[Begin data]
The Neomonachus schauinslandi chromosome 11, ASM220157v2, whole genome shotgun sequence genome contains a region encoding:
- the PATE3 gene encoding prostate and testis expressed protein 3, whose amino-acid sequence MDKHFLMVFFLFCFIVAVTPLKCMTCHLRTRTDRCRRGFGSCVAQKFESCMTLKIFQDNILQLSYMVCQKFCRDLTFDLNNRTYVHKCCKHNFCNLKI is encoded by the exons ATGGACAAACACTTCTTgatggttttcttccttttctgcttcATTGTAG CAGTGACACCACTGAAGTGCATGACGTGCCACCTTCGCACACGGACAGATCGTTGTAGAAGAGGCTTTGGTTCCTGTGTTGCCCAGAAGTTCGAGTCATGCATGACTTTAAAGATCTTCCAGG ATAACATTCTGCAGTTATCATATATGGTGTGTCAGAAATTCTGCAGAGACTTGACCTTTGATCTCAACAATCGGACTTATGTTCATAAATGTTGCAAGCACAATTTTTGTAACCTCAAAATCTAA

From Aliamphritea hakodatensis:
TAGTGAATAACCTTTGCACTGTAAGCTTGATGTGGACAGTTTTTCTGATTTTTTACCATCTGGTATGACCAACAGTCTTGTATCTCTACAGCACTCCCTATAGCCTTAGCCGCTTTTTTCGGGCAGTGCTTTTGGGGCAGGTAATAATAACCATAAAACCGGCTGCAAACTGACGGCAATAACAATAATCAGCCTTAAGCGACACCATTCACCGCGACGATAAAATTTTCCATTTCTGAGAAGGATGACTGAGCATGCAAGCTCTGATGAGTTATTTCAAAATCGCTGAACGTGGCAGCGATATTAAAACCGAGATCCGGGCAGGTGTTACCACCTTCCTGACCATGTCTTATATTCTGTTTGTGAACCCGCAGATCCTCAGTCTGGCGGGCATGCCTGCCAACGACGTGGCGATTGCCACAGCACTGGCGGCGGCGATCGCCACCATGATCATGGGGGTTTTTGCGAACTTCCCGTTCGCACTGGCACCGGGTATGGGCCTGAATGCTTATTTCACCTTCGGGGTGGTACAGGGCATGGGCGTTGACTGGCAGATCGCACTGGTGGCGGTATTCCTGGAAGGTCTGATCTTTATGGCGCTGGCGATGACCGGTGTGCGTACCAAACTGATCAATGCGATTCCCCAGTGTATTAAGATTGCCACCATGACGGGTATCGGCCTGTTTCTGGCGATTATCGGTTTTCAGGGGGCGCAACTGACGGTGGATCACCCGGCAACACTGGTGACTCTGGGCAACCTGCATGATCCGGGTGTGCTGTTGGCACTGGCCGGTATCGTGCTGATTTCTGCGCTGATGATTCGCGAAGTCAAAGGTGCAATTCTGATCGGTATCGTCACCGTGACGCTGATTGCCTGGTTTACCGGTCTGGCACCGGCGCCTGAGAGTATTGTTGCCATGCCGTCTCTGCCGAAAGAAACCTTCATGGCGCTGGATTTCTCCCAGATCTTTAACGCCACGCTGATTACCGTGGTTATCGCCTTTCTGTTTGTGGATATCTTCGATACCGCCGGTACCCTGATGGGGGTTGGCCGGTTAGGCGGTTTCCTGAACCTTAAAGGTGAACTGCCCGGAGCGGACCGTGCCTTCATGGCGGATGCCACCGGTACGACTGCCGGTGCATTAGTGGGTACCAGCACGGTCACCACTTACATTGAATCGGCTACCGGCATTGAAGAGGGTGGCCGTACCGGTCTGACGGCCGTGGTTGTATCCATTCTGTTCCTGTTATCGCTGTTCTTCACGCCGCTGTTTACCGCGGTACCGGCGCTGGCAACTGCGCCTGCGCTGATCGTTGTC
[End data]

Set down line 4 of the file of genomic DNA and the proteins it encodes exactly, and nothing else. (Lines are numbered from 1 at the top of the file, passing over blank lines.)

TAGTGAATAACCTTTGCACTGTAAGCTTGATGTGGACAGTTTTTCTGATTTTTTACCATCTGGTATGACCAACAGTCTTGTATCTCTACAGCACTCCCTATAGCCTTAGCCGCTTTTTTCGGGCAGTGCTTTTGGGGCAGGTAATAATAACCATAAAACCGGCTGCAAACTGACGGCAATAACAATAATCAGCCTTAAGCGACACCATTCACCGCGACGATAAAATTTTCCATTTCTGAGAAGGATGACTGAGCATGCAAGCTCTGATGAGTTATTTCAAAATCGCTGAACGTGGCAGCGATATTAAAACCGAGATCCGGGCAGGTGTTACCACCTTCCTGACCATGTCTTATATTCTGTTTGTGAACCCGCAGATCCTCAGTCTGGCGGGCATGCCTGCCAACGACGTGGCGATTGCCACAGCACTGGCGGCGGCGATCGCCACCATGATCATGGGGGTTTTTGCGAACTTCCCGTTCGCACTGGCACCGGGTATGGGCCTGAATGCTTATTTCACCTTCGGGGTGGTACAGGGCATGGGCGTTGACTGGCAGATCGCACTGGTGGCGGTATTCCTGGAAGGTCTGATCTTTATGGCGCTGGCGATGACCGGTGTGCGTACCAAACTGATCAATGCGATTCCCCAGTGTATTAAGATTGCCACCATGACGGGTATCGGCCTGTTTCTGGCGATTATCGGTTTTCAGGGGGCGCAACTGACGGTGGATCACCCGGCAACACTGGTGACTCTGGGCAACCTGCATGATCCGGGTGTGCTGTTGGCACTGGCCGGTATCGTGCTGATTTCTGCGCTGATGATTCGCGAAGTCAAAGGTGCAATTCTGATCGGTATCGTCACCGTGACGCTGATTGCCTGGTTTACCGGTCTGGCACCGGCGCCTGAGAGTATTGTTGCCATGCCGTCTCTGCCGAAAGAAACCTTCATGGCGCTGGATTTCTCCCAGATCTTTAACGCCACGCTGATTACCGTGGTTATCGCCTTTCTGTTTGTGGATATCTTCGATACCGCCGGTACCCTGATGGGGGTTGGCCGGTTAGGCGGTTTCCTGAACCTTAAAGGTGAACTGCCCGGAGCGGACCGTGCCTTCATGGCGGATGCCACCGGTACGACTGCCGGTGCATTAGTGGGTACCAGCACGGTCACCACTTACATTGAATCGGCTACCGGCATTGAAGAGGGTGGCCGTACCGGTCTGACGGCCGTGGTTGTATCCATTCTGTTCCTGTTATCGCTGTTCTTCACGCCGCTGTTTACCGCGGTACCGGCGCTGGCAACTGCGCCTGCGCTGATCGTTGTC